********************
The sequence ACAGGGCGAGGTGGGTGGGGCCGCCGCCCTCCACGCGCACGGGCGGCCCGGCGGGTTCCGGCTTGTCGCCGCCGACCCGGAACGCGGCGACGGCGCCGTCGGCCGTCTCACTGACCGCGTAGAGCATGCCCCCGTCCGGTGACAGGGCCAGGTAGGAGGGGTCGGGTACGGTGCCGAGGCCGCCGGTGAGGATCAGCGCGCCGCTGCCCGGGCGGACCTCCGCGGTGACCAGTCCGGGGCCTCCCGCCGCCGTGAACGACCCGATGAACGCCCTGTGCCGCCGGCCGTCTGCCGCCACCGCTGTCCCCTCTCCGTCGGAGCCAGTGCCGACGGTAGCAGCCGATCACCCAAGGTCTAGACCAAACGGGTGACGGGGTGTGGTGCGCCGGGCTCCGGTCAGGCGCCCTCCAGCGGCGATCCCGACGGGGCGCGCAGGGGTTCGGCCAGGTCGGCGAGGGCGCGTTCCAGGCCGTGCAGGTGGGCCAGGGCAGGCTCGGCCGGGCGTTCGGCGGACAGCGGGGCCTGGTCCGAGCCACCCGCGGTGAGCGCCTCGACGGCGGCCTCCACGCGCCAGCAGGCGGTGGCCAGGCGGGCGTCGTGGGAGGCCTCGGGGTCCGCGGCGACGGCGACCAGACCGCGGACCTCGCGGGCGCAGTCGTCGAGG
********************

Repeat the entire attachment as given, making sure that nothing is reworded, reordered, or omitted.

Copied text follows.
The sequence ACAGGGCGAGGTGGGTGGGGCCGCCGCCCTCCACGCGCACGGGCGGCCCGGCGGGTTCCGGCTTGTCGCCGCCGACCCGGAACGCGGCGACGGCGCCGTCGGCCGTCTCACTGACCGCGTAGAGCATGCCCCCGTCCGGTGACAGGGCCAGGTAGGAGGGGTCGGGTACGGTGCCGAGGCCGCCGGTGAGGATCAGCGCGCCGCTGCCCGGGCGGACCTCCGCGGTGACCAGTCCGGGGCCTCCCGCCGCCGTGAACGACCCGATGAACGCCCTGTGCCGCCGGCCGTCTGCCGCCACCGCTGTCCCCTCTCCGTCGGAGCCAGTGCCGACGGTAGCAGCCGATCACCCAAGGTCTAGACCAAACGGGTGACGGGGTGTGGTGCGCCGGGCTCCGGTCAGGCGCCCTCCAGCGGCGATCCCGACGGGGCGCGCAGGGGTTCGGCCAGGTCGGCGAGGGCGCGTTCCAGGCCGTGCAGGTGGGCCAGGGCAGGCTCGGCCGGGCGTTCGGCGGACAGCGGGGCCTGGTCCGAGCCACCCGCGGTGAGCGCCTCGACGGCGGCCTCCACGCGCCAGCAGGCGGTGGCCAGGCGGGCGTCGTGGGAGGCCTCGGGGTCCGCGGCGACGGCGACCAGACCGCGGACCTCGCGGGCGCAGTCGTCGAGG